You’ll be pleased to know that one +9-run win has very little effect on any projections. With 54 games remaining, I think that’s the difference between 28-26 vs 29-25. +14 is not “such a positive run differential” — stare at those numbers often enough, and you’ll realize it’s well within the “roughly .500 team” category. At this point in the season “very positive” is +60 at least. A truly dominant team will be over +100.

    If you want to explain why the 2014 Mets are under-performing their run differential, the answer is poor clutch hitting. Whether that’s Sandy’s fault for his roster construction, or Terry’s fault for who he bats when, or the hitters’ fault for choking, is a matter of opinion. Personally, I blame the hitters, as well as the team culture of desperation.

    • crozier August 1, 2014 at 2:55 pm
      As someone who has sold of his shares of “clutch hitting” stock, I can’t buy back in. I’m more in line with “close game results are more luck-based” – i.e., could’ve gone either way.

      The 2012 Orioles won an astounding majority of their 1-run games, and there was much talk about how clutch they were. But they couldn’t repeat that outcome in 2012, probably because it was luck – also, fine, an unusual combination of players doing exceptionally well at the same time. But in any case, conditions that don’t tend to repeat from year-to-year.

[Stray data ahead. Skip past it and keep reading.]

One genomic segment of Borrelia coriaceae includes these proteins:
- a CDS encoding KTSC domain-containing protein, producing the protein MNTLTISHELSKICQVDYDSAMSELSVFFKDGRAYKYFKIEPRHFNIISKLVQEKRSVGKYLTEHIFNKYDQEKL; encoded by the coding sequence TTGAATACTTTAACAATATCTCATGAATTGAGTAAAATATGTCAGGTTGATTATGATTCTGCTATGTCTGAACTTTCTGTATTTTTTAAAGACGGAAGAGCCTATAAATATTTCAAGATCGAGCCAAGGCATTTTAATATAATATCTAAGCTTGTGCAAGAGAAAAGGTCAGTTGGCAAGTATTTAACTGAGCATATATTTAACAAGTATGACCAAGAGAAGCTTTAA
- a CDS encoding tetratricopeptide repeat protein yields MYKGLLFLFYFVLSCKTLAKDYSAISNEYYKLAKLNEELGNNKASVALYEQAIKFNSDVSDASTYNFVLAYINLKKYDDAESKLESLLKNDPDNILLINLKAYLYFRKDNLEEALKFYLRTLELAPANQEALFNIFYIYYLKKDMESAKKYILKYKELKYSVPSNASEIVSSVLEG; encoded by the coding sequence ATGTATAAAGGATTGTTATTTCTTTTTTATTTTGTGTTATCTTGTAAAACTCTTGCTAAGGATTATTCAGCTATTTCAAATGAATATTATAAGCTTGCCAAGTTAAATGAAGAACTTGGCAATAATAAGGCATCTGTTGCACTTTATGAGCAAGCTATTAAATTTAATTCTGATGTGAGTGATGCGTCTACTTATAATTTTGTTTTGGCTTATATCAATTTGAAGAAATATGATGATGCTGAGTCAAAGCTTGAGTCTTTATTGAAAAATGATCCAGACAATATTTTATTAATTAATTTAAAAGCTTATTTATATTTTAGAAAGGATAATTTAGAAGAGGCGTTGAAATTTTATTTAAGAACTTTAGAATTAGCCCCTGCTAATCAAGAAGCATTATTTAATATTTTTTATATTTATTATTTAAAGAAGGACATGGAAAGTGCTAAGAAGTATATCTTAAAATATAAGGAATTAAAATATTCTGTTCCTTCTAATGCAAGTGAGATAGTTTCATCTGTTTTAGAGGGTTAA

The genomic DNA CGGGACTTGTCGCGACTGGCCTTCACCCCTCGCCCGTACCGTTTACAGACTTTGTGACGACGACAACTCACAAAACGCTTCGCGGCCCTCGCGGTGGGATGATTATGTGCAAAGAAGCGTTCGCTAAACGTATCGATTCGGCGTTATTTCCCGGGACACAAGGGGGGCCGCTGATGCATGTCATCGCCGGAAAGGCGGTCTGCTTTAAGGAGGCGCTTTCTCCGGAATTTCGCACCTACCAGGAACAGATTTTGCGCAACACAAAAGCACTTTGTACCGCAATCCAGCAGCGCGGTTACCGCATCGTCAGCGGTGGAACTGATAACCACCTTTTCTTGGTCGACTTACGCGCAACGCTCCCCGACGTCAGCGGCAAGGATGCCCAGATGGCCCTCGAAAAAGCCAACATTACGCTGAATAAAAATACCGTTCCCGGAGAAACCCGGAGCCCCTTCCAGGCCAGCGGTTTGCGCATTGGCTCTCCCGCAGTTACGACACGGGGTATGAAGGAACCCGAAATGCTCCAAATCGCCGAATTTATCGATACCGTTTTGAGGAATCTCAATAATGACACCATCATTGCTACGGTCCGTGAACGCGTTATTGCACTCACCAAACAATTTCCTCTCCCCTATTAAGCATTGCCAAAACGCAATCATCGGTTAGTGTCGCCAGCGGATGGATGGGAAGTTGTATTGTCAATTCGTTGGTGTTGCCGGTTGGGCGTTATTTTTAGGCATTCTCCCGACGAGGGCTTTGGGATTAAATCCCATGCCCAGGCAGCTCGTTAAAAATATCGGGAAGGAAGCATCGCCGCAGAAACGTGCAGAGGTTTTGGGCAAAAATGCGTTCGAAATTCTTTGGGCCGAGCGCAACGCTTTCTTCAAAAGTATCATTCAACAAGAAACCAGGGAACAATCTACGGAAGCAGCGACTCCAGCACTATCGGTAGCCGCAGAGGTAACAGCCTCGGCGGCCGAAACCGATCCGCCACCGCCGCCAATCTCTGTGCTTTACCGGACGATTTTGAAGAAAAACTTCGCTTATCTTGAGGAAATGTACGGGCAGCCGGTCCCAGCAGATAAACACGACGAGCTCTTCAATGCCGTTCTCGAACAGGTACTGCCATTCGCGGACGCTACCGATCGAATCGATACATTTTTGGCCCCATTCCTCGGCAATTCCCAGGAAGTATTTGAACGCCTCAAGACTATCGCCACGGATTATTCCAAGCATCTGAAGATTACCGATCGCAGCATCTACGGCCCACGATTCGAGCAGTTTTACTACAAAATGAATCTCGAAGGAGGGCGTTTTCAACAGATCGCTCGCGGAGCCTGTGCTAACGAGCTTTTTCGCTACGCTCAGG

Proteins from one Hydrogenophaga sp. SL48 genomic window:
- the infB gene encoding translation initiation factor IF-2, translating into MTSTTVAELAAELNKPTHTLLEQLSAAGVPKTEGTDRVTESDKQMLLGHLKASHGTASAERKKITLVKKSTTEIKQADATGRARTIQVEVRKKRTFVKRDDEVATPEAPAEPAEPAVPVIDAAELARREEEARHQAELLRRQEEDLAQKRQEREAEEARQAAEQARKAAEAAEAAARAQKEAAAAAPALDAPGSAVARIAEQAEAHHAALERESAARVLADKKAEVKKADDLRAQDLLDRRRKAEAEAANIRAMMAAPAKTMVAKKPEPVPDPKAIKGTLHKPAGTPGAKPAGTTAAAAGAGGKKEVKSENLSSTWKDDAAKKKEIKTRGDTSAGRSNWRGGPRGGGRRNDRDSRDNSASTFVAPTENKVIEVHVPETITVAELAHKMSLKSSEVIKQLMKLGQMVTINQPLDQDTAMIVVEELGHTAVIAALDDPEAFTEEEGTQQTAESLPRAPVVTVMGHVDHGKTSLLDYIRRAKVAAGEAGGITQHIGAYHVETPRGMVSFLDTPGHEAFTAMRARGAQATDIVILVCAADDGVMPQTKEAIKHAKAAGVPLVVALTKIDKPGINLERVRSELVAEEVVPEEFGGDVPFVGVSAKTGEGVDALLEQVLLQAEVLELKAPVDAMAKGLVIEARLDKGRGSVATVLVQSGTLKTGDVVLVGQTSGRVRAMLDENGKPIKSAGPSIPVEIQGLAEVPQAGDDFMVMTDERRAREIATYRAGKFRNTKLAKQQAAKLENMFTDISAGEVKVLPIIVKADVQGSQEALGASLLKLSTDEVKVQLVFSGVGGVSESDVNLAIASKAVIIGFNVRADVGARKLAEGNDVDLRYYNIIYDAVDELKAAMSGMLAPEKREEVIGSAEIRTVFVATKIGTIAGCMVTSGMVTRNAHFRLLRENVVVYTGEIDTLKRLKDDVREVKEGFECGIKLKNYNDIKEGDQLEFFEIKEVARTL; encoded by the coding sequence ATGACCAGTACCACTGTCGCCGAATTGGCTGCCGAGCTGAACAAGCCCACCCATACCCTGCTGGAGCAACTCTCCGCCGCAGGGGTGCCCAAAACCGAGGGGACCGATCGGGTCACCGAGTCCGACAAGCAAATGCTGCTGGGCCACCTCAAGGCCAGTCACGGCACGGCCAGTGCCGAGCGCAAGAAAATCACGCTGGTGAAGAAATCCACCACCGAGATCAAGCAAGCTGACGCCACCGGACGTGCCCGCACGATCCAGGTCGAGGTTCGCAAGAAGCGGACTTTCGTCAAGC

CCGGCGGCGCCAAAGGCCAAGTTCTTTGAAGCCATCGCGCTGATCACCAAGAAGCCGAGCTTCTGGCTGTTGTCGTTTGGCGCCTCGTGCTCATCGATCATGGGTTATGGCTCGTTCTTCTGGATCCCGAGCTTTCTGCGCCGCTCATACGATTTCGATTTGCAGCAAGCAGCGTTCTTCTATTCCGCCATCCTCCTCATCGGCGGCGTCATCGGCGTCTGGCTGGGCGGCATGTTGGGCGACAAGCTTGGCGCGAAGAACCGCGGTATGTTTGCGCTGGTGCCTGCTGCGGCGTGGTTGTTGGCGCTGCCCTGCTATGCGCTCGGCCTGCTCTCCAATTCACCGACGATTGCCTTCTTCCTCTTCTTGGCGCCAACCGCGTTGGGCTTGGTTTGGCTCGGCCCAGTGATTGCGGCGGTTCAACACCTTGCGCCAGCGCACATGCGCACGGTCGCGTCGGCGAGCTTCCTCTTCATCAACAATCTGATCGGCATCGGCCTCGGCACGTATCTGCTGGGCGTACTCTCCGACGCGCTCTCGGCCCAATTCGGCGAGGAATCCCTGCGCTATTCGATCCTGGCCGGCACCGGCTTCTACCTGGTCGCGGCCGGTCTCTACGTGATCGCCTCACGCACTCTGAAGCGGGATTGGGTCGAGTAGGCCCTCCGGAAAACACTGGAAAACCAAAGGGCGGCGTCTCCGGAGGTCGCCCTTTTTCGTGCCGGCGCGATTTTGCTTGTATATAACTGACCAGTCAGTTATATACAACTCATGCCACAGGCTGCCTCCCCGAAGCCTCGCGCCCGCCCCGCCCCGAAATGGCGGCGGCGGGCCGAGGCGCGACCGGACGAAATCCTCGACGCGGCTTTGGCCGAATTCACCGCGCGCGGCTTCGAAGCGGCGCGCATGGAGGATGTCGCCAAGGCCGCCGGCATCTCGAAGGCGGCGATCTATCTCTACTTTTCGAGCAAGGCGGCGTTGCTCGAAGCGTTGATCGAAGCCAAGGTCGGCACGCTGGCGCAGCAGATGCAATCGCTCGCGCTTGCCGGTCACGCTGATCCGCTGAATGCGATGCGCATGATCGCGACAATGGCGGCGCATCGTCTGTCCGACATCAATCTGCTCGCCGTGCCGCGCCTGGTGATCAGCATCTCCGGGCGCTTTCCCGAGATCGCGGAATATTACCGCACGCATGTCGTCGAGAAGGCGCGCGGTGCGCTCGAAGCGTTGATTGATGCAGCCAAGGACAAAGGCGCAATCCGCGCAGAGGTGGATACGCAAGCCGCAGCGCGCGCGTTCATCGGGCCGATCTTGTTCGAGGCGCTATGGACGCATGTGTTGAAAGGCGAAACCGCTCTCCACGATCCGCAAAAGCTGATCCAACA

Now, if you want to blame hitting, blame hitting. As much as the Mets may have failed to hit late in close games, they’ve also failed to hit in other situations in close games. Which is to say, an early 3-run homer would’ve made a clutch hit later in the game unnecessary.

      Likewise, I don’t think Duda is more “clutch” now than in 2013, where his productivity numbers were horrible. I just think he’s a better hitter overall. More home runs, and what do you know? More “clutch” home runs. He’s better late in the game (and in other situations) because he’s better at hitting good pitchers (his 7th inning, opposite field single off a lefty when the game was close was more impressive, and valuable, than his 8th inning bomb when the game was out of hand).

      Arguable points, all. But that’s my take on it these days.

    • crozier August 1, 2014 at 6:10 pm
      Joe, while I’m run differential believer, you have to take those numbers with a grain of salt at times. For example, take away wins/losses where the difference was 6 runs or more, and the Mets are at a -5 RD – which is a whole lot closer to a sub-.500 team like, say the Rays, who are currently at -4.

      I do think the Mets are better than a .500 team now. But I don’t expect them to do spectacularly well against the horde of contending teams they face this month. .500 will be challenge this year. Doable, though – more than I could’ve said at this time last year.